UV mapping is what tells a texture how to wrap around a mesh. If the texture doesn’t match the UV mapping, then there will be gaps and black lines in the object.
Meshes can be manipulated using several tools. The most basic manipulation such as viewing the mesh, and changing the shader types and textures used by the mesh can be done in Nifskope. Creation of meshes and changing their shape and UV mapping is easier to do in 3DSMax or Blender. Members of the niftools team have written nif file importers and exporters for both programs.
Textures are the colors and patterns of everything in the game world. Textures use the .dds format, which is a popular format used in many video games (although the supported encoding for each game is still different). There are several types of textures:
Diffuse (_d.dds) is the color of the object. Fine-grain detail such as embroidery on a dress or the weave of a basket are in the diffuse texture.
Normal (_n.dds) controls how light and shadow move over an object. How soft fur looks and the drape of a fabric is greatly controlled by the normal map. It plays a big role in making an object look textured. It typically does not have much fine-grain detail.
Parallax (_p.dds) is a height map. It uses a special rendering effect to make the object look more 3D as you move around it. This rendering effect partially exists in Skyrim but is not functional. Use of parallax textures therefore requires ENB post-processing. Parallax maps are very broad, 3D level of detail.
Environment (_m.dds) is a reflection map. This makes an object shiny and controls where it reflects light.
Cubemap (.dds) is a special type of texture that is an image of an environment. This image makes the shiny object look like it is reflecting the scene around it.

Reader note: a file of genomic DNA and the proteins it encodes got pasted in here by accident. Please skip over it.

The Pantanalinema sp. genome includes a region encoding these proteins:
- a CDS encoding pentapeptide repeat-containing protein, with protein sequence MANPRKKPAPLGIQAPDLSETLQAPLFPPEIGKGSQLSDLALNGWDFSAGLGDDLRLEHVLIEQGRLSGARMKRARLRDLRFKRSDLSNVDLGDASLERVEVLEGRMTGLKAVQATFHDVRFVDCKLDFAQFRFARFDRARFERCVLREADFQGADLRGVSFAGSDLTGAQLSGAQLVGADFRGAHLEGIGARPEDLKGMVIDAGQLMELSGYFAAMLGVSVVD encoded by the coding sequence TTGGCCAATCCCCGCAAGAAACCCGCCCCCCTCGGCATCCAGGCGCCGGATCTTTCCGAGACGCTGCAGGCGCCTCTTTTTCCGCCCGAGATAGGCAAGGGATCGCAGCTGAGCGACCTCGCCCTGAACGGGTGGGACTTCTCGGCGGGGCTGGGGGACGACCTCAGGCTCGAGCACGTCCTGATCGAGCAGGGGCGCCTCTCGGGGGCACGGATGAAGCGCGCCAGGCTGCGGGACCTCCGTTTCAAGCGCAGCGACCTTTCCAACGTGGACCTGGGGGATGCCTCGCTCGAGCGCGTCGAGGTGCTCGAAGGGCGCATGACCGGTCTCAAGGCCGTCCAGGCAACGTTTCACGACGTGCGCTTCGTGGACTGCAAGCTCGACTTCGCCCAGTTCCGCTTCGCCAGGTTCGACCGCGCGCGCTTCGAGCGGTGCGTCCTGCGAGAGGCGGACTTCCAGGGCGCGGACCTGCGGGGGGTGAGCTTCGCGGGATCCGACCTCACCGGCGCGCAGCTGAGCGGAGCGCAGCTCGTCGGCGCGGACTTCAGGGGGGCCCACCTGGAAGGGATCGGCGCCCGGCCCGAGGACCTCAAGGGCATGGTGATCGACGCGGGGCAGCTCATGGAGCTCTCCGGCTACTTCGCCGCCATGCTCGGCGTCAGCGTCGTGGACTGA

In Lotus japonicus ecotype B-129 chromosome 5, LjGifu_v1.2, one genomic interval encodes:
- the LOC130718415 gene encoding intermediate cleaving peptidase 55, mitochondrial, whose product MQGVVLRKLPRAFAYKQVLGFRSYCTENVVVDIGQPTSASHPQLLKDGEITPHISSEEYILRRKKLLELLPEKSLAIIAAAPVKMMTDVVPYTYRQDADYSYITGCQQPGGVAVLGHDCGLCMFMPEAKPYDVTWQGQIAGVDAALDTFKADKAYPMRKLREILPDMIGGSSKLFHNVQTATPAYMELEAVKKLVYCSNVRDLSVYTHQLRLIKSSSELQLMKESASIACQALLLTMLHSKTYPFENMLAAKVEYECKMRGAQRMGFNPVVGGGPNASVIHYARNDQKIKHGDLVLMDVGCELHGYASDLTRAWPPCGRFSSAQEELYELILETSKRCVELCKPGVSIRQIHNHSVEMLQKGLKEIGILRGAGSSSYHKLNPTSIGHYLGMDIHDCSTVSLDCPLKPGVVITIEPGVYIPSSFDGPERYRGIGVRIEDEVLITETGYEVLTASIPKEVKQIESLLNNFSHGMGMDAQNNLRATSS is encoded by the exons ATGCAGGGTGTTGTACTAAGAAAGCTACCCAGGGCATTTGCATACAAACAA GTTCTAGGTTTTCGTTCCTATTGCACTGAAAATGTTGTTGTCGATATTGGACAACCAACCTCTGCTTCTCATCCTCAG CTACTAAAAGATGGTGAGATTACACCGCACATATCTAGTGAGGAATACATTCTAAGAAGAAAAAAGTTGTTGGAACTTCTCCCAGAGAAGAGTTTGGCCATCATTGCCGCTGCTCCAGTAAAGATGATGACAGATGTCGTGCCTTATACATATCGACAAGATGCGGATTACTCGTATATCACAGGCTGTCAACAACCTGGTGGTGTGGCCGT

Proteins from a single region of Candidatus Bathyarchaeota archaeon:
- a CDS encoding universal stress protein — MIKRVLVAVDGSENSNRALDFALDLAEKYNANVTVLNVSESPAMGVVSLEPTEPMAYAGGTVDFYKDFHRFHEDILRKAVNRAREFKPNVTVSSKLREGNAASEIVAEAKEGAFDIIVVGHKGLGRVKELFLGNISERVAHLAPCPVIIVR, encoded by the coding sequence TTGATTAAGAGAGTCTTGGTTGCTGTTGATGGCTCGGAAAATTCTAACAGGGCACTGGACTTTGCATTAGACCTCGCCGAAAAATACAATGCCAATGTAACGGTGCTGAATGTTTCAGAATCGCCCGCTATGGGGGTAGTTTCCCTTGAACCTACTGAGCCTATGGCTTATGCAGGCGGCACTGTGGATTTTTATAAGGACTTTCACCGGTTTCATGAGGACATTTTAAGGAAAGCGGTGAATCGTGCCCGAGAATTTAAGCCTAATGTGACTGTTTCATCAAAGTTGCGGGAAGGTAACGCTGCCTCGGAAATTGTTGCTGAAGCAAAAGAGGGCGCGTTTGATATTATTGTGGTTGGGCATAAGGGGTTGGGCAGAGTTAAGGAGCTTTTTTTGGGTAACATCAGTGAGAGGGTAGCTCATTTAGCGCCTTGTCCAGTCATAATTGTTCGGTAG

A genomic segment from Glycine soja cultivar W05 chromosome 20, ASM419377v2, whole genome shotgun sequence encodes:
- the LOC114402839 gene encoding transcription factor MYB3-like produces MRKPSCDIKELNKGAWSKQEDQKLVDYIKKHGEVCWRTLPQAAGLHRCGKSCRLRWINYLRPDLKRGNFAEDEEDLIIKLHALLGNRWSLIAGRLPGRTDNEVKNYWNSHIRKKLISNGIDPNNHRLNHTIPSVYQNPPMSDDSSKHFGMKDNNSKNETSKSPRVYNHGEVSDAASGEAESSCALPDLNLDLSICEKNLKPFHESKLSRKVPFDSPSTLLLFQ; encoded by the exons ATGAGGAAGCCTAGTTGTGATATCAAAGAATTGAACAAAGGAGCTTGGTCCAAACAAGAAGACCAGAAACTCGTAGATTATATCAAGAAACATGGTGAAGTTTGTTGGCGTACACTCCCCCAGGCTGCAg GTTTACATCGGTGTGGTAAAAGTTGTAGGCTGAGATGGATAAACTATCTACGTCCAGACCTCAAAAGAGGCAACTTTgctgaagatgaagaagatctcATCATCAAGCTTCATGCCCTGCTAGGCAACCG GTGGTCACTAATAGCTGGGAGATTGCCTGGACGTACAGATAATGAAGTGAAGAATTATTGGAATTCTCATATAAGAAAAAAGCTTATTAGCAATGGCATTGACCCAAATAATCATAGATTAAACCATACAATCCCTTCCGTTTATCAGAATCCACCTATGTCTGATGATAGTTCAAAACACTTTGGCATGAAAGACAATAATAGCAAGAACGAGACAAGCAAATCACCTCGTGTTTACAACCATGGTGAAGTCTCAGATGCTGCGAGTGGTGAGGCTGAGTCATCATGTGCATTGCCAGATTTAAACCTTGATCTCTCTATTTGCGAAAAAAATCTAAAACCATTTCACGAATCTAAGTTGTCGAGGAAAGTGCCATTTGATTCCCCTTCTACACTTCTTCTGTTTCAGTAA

Glow (_g.dds) is a glow map. Glow maps make objects emit light.
A particular mesh may use some, all or none of these texture types. If the same mesh is used for many different textures, texture sets may be used.
No matter how many times a mesh or texture appears in your game, it only loads into VRAM once. Therefore for meshes and textures that repeat often, it is not that big of a hit to VRAM to run high res versions. However it may still hit your fps.
Audio refers to sound effects, music, and voice files. Music uses the .xwm format, sound effects use .wav format and voice files use .fuz format.
.xwm is the file extension for Microsoft's xWMA (Windows Media Audio), which is a simple container that normally contains WMA v2 audio. It is a good option for lossless compression of audio (being able to reduce the size of the file with minimal quality loss).
.wav is the file extension for Waveform Audio, the most common format for high-quality audio. Every hardcopy CD you have ever purchased is in .wav format. The downside to .wav is that the files tend to be much larger than other, compressed, formats (like .mp3 or .ogg). This is most likely why Bethesda chose to only use .wav for sound effects (relatively short small files) and converted to .xwm for music (much longer larger files).
.fuz is a proprietary extension developed by Bethesda for voice files. A .fuz file is a combination of a .xwm (the actual recorded voice audio) and a .lip file (the file that syncs lip movement to voice audio).